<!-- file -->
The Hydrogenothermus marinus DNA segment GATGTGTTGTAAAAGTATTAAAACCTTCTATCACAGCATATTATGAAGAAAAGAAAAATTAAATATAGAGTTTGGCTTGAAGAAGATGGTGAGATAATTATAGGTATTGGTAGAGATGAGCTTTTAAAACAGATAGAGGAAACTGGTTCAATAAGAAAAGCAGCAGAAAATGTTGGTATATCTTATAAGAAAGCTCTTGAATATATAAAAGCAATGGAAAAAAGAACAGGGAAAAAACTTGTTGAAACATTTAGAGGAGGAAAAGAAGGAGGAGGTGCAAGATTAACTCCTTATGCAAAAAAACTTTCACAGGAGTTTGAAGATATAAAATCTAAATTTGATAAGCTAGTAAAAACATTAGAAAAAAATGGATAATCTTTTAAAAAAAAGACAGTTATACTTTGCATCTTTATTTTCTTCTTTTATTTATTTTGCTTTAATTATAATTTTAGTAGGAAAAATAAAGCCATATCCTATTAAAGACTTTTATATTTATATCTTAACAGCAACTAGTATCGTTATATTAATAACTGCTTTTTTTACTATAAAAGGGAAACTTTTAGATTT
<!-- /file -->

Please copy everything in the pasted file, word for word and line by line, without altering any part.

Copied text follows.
The Hydrogenothermus marinus DNA segment GATGTGTTGTAAAAGTATTAAAACCTTCTATCACAGCATATTATGAAGAAAAGAAAAATTAAATATAGAGTTTGGCTTGAAGAAGATGGTGAGATAATTATAGGTATTGGTAGAGATGAGCTTTTAAAACAGATAGAGGAAACTGGTTCAATAAGAAAAGCAGCAGAAAATGTTGGTATATCTTATAAGAAAGCTCTTGAATATATAAAAGCAATGGAAAAAAGAACAGGGAAAAAACTTGTTGAAACATTTAGAGGAGGAAAAGAAGGAGGAGGTGCAAGATTAACTCCTTATGCAAAAAAACTTTCACAGGAGTTTGAAGATATAAAATCTAAATTTGATAAGCTAGTAAAAACATTAGAAAAAAATGGATAATCTTTTAAAAAAAAGACAGTTATACTTTGCATCTTTATTTTCTTCTTTTATTTATTTTGCTTTAATTATAATTTTAGTAGGAAAAATAAAGCCATATCCTATTAAAGACTTTTATATTTATATCTTAACAGCAACTAGTATCGTTATATTAATAACTGCTTTTTTTACTATAAAAGGGAAACTTTTAGATTT